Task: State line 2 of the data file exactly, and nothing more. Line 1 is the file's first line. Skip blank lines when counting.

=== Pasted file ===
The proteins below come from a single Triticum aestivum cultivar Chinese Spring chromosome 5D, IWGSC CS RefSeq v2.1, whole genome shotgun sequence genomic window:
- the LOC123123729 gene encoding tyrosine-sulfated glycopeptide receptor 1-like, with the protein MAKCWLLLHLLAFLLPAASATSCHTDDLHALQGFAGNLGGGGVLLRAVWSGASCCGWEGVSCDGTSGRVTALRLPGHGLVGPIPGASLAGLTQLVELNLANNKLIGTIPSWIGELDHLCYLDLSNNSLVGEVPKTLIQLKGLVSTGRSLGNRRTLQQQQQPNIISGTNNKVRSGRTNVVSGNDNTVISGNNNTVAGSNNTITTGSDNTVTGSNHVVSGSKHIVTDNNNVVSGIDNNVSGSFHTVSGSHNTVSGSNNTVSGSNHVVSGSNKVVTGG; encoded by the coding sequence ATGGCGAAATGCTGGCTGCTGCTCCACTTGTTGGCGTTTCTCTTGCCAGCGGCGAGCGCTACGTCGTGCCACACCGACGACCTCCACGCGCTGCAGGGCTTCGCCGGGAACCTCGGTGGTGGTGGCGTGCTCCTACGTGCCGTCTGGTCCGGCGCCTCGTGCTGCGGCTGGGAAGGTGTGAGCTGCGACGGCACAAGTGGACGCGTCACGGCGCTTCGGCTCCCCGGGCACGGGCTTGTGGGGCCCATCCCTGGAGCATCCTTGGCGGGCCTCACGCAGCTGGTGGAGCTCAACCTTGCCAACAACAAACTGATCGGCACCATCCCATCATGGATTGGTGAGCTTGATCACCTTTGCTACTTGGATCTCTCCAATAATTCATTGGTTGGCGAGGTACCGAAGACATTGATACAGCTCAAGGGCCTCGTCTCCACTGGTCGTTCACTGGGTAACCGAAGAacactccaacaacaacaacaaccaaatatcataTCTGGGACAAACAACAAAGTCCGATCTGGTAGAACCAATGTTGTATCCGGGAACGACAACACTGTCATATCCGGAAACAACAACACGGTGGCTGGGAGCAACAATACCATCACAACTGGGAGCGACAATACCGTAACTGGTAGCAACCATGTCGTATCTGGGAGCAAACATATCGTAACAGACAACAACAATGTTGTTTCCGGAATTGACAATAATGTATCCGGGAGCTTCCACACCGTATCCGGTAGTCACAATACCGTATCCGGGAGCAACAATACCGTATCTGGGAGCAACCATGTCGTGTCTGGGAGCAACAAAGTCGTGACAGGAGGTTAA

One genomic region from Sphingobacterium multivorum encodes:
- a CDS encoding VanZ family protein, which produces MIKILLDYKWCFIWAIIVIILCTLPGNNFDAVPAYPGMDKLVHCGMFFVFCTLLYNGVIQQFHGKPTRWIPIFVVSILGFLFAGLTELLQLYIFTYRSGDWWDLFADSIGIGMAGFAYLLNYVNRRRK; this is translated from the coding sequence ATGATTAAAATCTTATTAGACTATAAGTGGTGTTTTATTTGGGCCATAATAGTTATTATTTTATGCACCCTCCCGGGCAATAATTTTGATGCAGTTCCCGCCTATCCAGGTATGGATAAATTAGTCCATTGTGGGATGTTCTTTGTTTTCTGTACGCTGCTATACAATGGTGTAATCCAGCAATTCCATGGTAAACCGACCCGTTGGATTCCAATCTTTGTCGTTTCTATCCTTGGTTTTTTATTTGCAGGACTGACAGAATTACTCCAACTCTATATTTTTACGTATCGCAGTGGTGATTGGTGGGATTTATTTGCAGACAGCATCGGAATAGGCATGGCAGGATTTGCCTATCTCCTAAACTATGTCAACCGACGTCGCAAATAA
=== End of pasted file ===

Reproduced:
- the LOC123123729 gene encoding tyrosine-sulfated glycopeptide receptor 1-like, with the protein MAKCWLLLHLLAFLLPAASATSCHTDDLHALQGFAGNLGGGGVLLRAVWSGASCCGWEGVSCDGTSGRVTALRLPGHGLVGPIPGASLAGLTQLVELNLANNKLIGTIPSWIGELDHLCYLDLSNNSLVGEVPKTLIQLKGLVSTGRSLGNRRTLQQQQQPNIISGTNNKVRSGRTNVVSGNDNTVISGNNNTVAGSNNTITTGSDNTVTGSNHVVSGSKHIVTDNNNVVSGIDNNVSGSFHTVSGSHNTVSGSNNTVSGSNHVVSGSNKVVTGG; encoded by the coding sequence ATGGCGAAATGCTGGCTGCTGCTCCACTTGTTGGCGTTTCTCTTGCCAGCGGCGAGCGCTACGTCGTGCCACACCGACGACCTCCACGCGCTGCAGGGCTTCGCCGGGAACCTCGGTGGTGGTGGCGTGCTCCTACGTGCCGTCTGGTCCGGCGCCTCGTGCTGCGGCTGGGAAGGTGTGAGCTGCGACGGCACAAGTGGACGCGTCACGGCGCTTCGGCTCCCCGGGCACGGGCTTGTGGGGCCCATCCCTGGAGCATCCTTGGCGGGCCTCACGCAGCTGGTGGAGCTCAACCTTGCCAACAACAAACTGATCGGCACCATCCCATCATGGATTGGTGAGCTTGATCACCTTTGCTACTTGGATCTCTCCAATAATTCATTGGTTGGCGAGGTACCGAAGACATTGATACAGCTCAAGGGCCTCGTCTCCACTGGTCGTTCACTGGGTAACCGAAGAacactccaacaacaacaacaaccaaatatcataTCTGGGACAAACAACAAAGTCCGATCTGGTAGAACCAATGTTGTATCCGGGAACGACAACACTGTCATATCCGGAAACAACAACACGGTGGCTGGGAGCAACAATACCATCACAACTGGGAGCGACAATACCGTAACTGGTAGCAACCATGTCGTATCTGGGAGCAAACATATCGTAACAGACAACAACAATGTTGTTTCCGGAATTGACAATAATGTATCCGGGAGCTTCCACACCGTATCCGGTAGTCACAATACCGTATCCGGGAGCAACAATACCGTATCTGGGAGCAACCATGTCGTGTCTGGGAGCAACAAAGTCGTGACAGGAGGTTAA